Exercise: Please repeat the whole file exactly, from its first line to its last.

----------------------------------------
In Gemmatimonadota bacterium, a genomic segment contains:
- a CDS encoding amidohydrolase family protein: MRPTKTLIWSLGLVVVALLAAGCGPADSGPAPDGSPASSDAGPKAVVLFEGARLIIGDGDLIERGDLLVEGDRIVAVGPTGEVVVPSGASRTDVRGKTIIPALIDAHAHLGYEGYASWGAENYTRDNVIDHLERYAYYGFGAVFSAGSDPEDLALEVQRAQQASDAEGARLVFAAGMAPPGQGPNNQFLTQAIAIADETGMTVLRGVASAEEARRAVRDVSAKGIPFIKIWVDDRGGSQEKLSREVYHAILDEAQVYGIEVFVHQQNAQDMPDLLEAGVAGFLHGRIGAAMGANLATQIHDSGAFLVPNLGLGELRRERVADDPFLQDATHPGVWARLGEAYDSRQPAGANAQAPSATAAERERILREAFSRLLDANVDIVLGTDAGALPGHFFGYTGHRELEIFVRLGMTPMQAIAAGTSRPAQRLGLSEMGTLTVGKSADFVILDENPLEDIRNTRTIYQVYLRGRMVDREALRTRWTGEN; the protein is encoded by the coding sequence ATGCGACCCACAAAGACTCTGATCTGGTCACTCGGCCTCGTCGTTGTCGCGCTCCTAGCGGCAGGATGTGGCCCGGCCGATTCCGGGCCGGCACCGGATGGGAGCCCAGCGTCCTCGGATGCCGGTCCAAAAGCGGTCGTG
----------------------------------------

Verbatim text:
In Gemmatimonadota bacterium, a genomic segment contains:
- a CDS encoding amidohydrolase family protein: MRPTKTLIWSLGLVVVALLAAGCGPADSGPAPDGSPASSDAGPKAVVLFEGARLIIGDGDLIERGDLLVEGDRIVAVGPTGEVVVPSGASRTDVRGKTIIPALIDAHAHLGYEGYASWGAENYTRDNVIDHLERYAYYGFGAVFSAGSDPEDLALEVQRAQQASDAEGARLVFAAGMAPPGQGPNNQFLTQAIAIADETGMTVLRGVASAEEARRAVRDVSAKGIPFIKIWVDDRGGSQEKLSREVYHAILDEAQVYGIEVFVHQQNAQDMPDLLEAGVAGFLHGRIGAAMGANLATQIHDSGAFLVPNLGLGELRRERVADDPFLQDATHPGVWARLGEAYDSRQPAGANAQAPSATAAERERILREAFSRLLDANVDIVLGTDAGALPGHFFGYTGHRELEIFVRLGMTPMQAIAAGTSRPAQRLGLSEMGTLTVGKSADFVILDENPLEDIRNTRTIYQVYLRGRMVDREALRTRWTGEN; the protein is encoded by the coding sequence ATGCGACCCACAAAGACTCTGATCTGGTCACTCGGCCTCGTCGTTGTCGCGCTCCTAGCGGCAGGATGTGGCCCGGCCGATTCCGGGCCGGCACCGGATGGGAGCCCAGCGTCCTCGGATGCCGGTCCAAAAGCGGTCGTG